Human Trafficking Awareness Month

January 7, 2023—Stories of Hope

During the month of January, much needed attention is focused on the issue of Human Trafficking.

Human trafficking, according to Unitas, is the exploitation of another person for labor, domestic servitude, or commercial sexual activity by force, fraud, or coercion. It is also the act of enslaving or exploiting unwilling other people. Unfortunately, slavery in some form has existed for hundreds of years – and persistently exists today, though many are unaware of this fact.

In recent years, human services organizations have successfully partnered with government agencies and influential public figures to bring awareness and resources to fight against human trafficking. Unfortunately, SJLCD supported programs are all too familiar with the effects of human trafficking.

SJLCD support of Claretian administered humanitarian aid in Ukraine is one example of how the plight of war and conflict causes forced migration. Alongside forced migration, profiteers exploit vulnerable individuals and families alike. The forms of trafficking are too numerous and always heartbreaking. Claretian missionaries constantly place themselves in harms way as they deliver needed medical supplies, emotional assistance, financial support and even personally deliver families to the safety of shelter, They do so for not for personal gain but in the purity of service to those in need. Unfortunately for many families fleeing their destroyed homes and loved ones, the Claretian’s self-less mission is isn’t always the help that’s offered or available.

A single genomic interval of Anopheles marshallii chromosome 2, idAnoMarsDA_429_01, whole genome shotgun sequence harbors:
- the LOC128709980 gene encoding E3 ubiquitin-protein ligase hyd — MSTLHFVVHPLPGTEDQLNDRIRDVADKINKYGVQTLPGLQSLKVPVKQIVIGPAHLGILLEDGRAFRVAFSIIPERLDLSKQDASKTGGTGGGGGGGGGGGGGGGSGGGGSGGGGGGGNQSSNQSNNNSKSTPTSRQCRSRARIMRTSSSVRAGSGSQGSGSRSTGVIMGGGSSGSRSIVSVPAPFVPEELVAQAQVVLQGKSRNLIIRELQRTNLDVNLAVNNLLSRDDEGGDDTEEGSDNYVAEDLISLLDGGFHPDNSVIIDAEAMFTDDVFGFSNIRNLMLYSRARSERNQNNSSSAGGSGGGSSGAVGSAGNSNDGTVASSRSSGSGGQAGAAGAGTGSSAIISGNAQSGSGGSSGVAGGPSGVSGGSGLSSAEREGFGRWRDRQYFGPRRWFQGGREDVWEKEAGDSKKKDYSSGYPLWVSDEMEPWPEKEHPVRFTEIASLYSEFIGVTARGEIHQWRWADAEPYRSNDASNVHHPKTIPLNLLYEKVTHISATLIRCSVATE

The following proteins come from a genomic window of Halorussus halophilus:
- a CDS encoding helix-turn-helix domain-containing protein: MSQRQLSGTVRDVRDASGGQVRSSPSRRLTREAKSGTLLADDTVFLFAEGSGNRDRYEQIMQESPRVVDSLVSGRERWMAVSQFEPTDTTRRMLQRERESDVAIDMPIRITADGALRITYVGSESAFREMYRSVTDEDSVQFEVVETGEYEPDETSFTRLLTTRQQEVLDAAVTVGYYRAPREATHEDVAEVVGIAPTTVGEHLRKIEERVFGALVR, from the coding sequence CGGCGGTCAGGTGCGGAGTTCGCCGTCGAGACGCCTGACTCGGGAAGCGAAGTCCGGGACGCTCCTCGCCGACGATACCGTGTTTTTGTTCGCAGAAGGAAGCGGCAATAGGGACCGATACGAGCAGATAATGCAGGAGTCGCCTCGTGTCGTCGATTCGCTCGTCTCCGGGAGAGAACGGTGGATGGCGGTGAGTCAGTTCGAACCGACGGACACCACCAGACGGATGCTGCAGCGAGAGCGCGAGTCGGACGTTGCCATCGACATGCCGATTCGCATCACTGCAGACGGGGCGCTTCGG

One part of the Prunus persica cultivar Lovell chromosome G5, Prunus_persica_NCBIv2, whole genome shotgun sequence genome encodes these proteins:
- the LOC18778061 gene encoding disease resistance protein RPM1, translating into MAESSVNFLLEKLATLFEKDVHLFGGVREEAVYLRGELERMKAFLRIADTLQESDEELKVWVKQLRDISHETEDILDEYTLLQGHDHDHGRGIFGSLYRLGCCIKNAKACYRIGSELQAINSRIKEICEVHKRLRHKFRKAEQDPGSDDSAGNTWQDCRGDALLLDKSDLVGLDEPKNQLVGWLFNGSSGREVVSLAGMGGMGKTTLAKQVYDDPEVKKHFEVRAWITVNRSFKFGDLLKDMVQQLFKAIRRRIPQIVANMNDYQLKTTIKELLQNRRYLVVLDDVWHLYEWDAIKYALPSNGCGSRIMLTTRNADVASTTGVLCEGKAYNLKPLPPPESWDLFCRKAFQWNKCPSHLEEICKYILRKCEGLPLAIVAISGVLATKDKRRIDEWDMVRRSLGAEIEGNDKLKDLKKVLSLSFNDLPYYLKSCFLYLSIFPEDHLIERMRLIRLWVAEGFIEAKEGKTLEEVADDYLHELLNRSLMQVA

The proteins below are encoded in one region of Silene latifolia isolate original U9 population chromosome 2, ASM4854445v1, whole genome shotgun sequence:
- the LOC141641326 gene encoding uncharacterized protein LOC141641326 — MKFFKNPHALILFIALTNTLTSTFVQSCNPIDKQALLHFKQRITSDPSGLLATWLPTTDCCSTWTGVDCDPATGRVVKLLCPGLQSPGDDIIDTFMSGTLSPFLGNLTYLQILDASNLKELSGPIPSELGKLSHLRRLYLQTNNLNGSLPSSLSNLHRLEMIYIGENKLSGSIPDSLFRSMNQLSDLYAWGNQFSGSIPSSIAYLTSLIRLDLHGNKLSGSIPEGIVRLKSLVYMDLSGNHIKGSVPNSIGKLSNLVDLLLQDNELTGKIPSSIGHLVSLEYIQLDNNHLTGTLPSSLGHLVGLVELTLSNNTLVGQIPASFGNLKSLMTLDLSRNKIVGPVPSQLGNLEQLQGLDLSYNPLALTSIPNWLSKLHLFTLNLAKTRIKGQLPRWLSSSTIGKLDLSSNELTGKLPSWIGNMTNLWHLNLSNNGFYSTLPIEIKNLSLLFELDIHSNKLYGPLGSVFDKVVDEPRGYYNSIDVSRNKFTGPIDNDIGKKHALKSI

Tragically, human trafficking also flourishes in many forms for families seeking shelter at Albergue San Oscar Romero. The SJLCD supported shelter is sought out by families aware that the Claretian delivered mission does not exploit residents in the ways other less reputable shelters are renowned for with forced work or “pay to stay” requirements. Shelter administrator Fr. Carl Quebedeaux tragically shares horrific stories of his intervention and negotiating the freedom of shelter families involved in kidnappings related to human trafficking.

The extent of human trafficking which co-exists in forced-migration crisis is rampant and only can be diminished and eradicated with our constant vigilance and support of both the survivors of the trauma and those who intervene to rescue them.

Do your part today and stand with SJLCD against human trafficking.